good night sleep


Ah, sleep. It’s one of those things that we have universally accepted since time immemorial to be a staple part of our daily routines. It’s that code that’s been running ever since our program of life first began its course. Very much so like the heartbeat and our breathing.

A good night’s sleep is crucial for optimal well-being, and we know that not just by its benefits but also by the disastrous consequences of sleep deprivation. Before we move on to how we can push the boundaries of the benefits we can derive from our sleep and make ourselves stronger in the process, let’s take a quick look into why exactly is sleep so critical to our physiology.

Sleep has been around since…well…us. From our own conception as Homo Habilis or ‘handyman’ some 1.4 million years ago in the heart of the African continent straight till today and probably till the end of time, sleep will be one of our primary functions every single day. Through a very easy calculation, it dawns upon us that we spend a third of our entire lives asleep. In the medical sphere, sleep has a separate domain of its own, and scientists study the phenomenon of sleep including how it affects animals and humans alike, and what happens if sleep is disrupted or the organism is left sleep deprived for long times (Think that rumored Russian sleep experiment that turned people into living zombies? Anyone? No?)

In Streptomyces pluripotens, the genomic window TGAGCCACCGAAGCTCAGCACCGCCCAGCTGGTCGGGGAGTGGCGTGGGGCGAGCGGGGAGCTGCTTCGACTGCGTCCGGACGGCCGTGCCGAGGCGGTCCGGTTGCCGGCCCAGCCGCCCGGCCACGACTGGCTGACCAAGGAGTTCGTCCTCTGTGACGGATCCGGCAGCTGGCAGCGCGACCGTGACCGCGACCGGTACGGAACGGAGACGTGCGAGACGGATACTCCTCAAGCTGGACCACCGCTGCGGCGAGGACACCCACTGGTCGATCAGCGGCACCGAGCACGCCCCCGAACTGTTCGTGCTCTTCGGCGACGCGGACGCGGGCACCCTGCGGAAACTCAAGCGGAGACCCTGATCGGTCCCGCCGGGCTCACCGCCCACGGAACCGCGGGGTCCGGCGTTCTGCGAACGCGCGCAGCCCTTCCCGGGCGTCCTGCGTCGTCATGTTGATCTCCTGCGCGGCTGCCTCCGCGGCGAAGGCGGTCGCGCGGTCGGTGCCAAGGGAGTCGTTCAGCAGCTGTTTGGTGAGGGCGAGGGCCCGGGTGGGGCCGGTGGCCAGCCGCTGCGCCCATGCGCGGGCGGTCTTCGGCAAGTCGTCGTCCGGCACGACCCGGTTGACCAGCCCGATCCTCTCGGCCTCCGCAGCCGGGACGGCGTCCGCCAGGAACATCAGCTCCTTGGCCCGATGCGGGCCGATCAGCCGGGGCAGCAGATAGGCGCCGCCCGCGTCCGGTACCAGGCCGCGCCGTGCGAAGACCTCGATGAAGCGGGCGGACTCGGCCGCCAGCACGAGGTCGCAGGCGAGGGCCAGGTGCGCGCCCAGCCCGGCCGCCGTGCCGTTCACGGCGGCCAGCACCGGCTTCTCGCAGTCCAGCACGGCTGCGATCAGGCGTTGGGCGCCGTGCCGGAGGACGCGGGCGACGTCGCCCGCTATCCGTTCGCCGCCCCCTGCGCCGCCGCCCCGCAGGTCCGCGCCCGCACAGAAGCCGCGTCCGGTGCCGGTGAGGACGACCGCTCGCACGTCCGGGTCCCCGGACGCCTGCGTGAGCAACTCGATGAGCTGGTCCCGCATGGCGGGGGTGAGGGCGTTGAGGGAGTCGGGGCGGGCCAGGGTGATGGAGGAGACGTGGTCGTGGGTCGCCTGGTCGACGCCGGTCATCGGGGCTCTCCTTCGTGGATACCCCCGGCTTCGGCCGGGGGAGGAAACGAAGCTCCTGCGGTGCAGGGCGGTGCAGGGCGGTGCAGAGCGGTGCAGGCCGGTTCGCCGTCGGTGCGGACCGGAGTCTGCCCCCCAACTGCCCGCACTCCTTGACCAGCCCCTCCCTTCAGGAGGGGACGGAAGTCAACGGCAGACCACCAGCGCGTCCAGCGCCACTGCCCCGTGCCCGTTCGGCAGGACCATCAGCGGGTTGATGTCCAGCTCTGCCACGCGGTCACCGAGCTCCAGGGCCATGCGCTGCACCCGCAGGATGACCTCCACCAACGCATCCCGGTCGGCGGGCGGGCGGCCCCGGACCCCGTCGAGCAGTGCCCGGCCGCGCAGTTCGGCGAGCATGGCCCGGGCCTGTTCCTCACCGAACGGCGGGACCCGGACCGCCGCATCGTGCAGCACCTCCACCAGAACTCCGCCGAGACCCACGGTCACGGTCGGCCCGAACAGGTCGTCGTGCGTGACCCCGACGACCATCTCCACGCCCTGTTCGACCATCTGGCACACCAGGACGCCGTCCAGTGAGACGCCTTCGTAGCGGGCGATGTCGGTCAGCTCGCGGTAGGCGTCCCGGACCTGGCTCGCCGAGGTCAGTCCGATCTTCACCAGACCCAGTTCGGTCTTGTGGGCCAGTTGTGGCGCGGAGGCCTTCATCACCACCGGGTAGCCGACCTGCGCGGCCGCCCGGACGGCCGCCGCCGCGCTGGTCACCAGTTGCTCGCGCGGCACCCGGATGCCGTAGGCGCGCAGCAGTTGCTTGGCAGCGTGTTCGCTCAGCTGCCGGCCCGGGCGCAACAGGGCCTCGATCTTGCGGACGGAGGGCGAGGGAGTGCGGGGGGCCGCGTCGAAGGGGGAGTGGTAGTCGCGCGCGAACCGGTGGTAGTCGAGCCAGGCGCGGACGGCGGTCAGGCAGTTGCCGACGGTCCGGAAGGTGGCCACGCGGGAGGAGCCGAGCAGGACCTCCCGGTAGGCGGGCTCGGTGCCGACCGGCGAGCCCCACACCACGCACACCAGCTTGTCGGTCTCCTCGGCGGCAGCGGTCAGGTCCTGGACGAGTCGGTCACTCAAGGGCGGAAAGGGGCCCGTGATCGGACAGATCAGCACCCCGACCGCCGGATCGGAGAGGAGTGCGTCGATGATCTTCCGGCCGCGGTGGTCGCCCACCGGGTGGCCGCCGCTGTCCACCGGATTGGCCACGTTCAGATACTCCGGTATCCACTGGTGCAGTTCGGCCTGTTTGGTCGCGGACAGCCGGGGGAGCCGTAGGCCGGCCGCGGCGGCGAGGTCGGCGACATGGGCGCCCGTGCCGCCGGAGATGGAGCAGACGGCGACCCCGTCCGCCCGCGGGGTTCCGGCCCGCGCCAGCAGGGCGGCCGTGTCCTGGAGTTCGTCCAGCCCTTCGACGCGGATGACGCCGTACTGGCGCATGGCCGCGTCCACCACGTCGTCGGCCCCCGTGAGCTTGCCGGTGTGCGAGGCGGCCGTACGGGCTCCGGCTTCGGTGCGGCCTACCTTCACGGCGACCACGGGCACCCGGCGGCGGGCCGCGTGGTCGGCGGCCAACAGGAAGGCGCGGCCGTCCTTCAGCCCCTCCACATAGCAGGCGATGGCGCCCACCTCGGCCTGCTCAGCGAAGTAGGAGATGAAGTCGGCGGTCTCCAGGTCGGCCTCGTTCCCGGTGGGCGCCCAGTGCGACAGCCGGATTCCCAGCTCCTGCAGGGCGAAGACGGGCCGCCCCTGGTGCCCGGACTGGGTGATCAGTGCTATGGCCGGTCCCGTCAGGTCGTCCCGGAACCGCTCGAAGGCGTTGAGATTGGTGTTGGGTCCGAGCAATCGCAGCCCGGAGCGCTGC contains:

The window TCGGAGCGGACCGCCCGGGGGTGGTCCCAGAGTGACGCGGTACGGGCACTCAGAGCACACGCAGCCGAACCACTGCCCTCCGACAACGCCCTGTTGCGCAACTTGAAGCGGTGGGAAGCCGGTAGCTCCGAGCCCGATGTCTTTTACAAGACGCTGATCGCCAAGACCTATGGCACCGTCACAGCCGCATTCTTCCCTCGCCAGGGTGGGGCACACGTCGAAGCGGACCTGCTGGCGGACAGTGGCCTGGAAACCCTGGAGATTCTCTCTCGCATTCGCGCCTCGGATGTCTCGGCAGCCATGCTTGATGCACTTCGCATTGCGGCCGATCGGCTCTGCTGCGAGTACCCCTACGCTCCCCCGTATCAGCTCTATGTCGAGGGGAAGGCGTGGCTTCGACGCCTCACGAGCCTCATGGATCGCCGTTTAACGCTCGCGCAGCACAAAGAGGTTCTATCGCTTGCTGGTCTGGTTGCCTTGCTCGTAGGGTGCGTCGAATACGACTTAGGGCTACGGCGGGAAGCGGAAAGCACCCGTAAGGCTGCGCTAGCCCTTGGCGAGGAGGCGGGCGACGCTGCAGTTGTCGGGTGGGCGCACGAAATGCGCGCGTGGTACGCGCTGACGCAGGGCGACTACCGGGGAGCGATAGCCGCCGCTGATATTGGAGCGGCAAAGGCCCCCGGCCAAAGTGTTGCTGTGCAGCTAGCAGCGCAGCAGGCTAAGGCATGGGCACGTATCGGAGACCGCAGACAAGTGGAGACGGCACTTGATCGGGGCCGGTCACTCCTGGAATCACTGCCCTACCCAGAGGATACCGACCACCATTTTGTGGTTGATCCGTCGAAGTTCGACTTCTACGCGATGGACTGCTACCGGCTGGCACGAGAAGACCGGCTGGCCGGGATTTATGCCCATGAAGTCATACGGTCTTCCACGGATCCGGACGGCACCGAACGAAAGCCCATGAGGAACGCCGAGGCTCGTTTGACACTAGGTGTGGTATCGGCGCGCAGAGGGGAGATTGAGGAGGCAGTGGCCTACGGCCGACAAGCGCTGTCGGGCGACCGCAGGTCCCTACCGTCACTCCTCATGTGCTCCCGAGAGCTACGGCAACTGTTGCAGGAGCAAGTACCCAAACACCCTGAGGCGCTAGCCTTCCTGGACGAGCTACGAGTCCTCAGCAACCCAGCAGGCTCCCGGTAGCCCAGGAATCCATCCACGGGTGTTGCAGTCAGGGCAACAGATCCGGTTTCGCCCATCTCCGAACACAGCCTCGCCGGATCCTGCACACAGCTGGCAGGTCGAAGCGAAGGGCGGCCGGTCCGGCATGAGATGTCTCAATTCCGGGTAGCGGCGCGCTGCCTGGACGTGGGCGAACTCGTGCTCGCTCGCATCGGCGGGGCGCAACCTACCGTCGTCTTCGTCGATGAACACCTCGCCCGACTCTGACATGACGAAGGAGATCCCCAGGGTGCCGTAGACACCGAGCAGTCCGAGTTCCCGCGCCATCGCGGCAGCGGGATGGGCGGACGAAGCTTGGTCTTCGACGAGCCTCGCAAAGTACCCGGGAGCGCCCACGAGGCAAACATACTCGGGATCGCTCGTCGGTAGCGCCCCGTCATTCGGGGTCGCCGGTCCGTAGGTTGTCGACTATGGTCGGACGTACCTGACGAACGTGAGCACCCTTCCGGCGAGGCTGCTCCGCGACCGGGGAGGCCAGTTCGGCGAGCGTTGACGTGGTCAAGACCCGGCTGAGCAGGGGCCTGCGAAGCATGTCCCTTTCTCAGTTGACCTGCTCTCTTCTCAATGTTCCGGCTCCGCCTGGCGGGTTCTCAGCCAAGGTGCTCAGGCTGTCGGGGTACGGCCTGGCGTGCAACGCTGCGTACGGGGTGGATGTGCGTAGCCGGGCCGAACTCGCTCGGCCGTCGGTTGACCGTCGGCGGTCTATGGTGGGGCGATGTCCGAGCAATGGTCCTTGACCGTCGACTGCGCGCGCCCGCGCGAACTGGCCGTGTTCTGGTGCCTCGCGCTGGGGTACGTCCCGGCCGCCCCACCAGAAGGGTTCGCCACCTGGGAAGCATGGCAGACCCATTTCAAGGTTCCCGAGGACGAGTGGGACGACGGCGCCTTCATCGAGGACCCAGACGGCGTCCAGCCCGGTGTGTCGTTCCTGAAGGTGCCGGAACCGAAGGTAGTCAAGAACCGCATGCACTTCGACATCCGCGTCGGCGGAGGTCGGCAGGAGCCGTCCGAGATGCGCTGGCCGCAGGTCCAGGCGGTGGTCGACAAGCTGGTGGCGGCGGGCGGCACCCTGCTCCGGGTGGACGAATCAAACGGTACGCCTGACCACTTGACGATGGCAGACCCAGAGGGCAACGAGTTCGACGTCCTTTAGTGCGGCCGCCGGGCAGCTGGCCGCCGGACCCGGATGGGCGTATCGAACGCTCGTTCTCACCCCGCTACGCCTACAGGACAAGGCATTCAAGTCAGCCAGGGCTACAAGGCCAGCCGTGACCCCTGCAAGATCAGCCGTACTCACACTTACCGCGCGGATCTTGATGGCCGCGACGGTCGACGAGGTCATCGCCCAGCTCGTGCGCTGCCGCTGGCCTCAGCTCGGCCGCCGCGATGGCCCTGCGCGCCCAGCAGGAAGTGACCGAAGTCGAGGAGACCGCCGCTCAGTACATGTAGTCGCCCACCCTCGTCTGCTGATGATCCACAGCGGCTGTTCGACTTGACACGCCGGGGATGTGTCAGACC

Sleep performs many astounding and vital functions for our body as we shall see and as researchers, we still believe we have barely scratched the surface of this weird yet incredibly crucial downtime we have evolved.

For most of any local population, sleep is simply one single “power down” session that we experience at least once in any given 24 hours unless you’re one of those consistent insomniacs in which case you may find yourself convinced otherwise by the end of this chapter. For doctors and sleep scientists, sleep is a non-uniform cycle of different patterns of activity or stages, labeled Stage 1 to Stage 4, or N1 to N4. And a typical night’s sleep is composed of multiple sleep cycles with the person going through all 4 stages and then repeating the cycle again and again. Each sleep cycle on average lasts 90 minutes but this can vary from person to person depending on their sleep hygiene (more on that later).